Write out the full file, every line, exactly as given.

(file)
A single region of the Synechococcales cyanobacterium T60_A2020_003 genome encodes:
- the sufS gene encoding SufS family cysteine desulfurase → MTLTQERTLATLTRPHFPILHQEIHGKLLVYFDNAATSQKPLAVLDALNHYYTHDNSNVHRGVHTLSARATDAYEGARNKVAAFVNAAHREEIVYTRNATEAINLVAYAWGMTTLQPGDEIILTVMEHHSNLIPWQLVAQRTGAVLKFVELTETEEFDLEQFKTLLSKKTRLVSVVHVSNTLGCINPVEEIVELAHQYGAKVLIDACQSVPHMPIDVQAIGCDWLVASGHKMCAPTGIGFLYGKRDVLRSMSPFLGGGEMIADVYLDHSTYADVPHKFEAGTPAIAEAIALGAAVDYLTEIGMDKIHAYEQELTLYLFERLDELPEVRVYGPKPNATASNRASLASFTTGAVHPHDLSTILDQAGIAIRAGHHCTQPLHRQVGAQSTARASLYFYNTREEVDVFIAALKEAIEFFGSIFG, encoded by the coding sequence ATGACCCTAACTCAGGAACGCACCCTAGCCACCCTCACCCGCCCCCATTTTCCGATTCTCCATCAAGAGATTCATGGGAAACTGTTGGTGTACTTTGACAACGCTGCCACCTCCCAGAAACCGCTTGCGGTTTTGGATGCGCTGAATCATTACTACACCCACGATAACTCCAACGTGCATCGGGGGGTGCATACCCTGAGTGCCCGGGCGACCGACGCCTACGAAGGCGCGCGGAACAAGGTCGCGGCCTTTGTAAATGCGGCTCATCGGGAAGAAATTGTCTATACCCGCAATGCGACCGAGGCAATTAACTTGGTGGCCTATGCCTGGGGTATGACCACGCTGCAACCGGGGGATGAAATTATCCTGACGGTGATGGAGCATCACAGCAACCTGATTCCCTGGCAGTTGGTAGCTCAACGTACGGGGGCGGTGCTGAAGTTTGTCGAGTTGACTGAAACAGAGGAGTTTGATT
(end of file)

A single region of the Synechococcales cyanobacterium T60_A2020_003 genome encodes:
- the sufS gene encoding SufS family cysteine desulfurase → MTLTQERTLATLTRPHFPILHQEIHGKLLVYFDNAATSQKPLAVLDALNHYYTHDNSNVHRGVHTLSARATDAYEGARNKVAAFVNAAHREEIVYTRNATEAINLVAYAWGMTTLQPGDEIILTVMEHHSNLIPWQLVAQRTGAVLKFVELTETEEFDLEQFKTLLSKKTRLVSVVHVSNTLGCINPVEEIVELAHQYGAKVLIDACQSVPHMPIDVQAIGCDWLVASGHKMCAPTGIGFLYGKRDVLRSMSPFLGGGEMIADVYLDHSTYADVPHKFEAGTPAIAEAIALGAAVDYLTEIGMDKIHAYEQELTLYLFERLDELPEVRVYGPKPNATASNRASLASFTTGAVHPHDLSTILDQAGIAIRAGHHCTQPLHRQVGAQSTARASLYFYNTREEVDVFIAALKEAIEFFGSIFG, encoded by the coding sequence ATGACCCTAACTCAGGAACGCACCCTAGCCACCCTCACCCGCCCCCATTTTCCGATTCTCCATCAAGAGATTCATGGGAAACTGTTGGTGTACTTTGACAACGCTGCCACCTCCCAGAAACCGCTTGCGGTTTTGGATGCGCTGAATCATTACTACACCCACGATAACTCCAACGTGCATCGGGGGGTGCATACCCTGAGTGCCCGGGCGACCGACGCCTACGAAGGCGCGCGGAACAAGGTCGCGGCCTTTGTAAATGCGGCTCATCGGGAAGAAATTGTCTATACCCGCAATGCGACCGAGGCAATTAACTTGGTGGCCTATGCCTGGGGTATGACCACGCTGCAACCGGGGGATGAAATTATCCTGACGGTGATGGAGCATCACAGCAACCTGATTCCCTGGCAGTTGGTAGCTCAACGTACGGGGGCGGTGCTGAAGTTTGTCGAGTTGACTGAAACAGAGGAGTTTGATT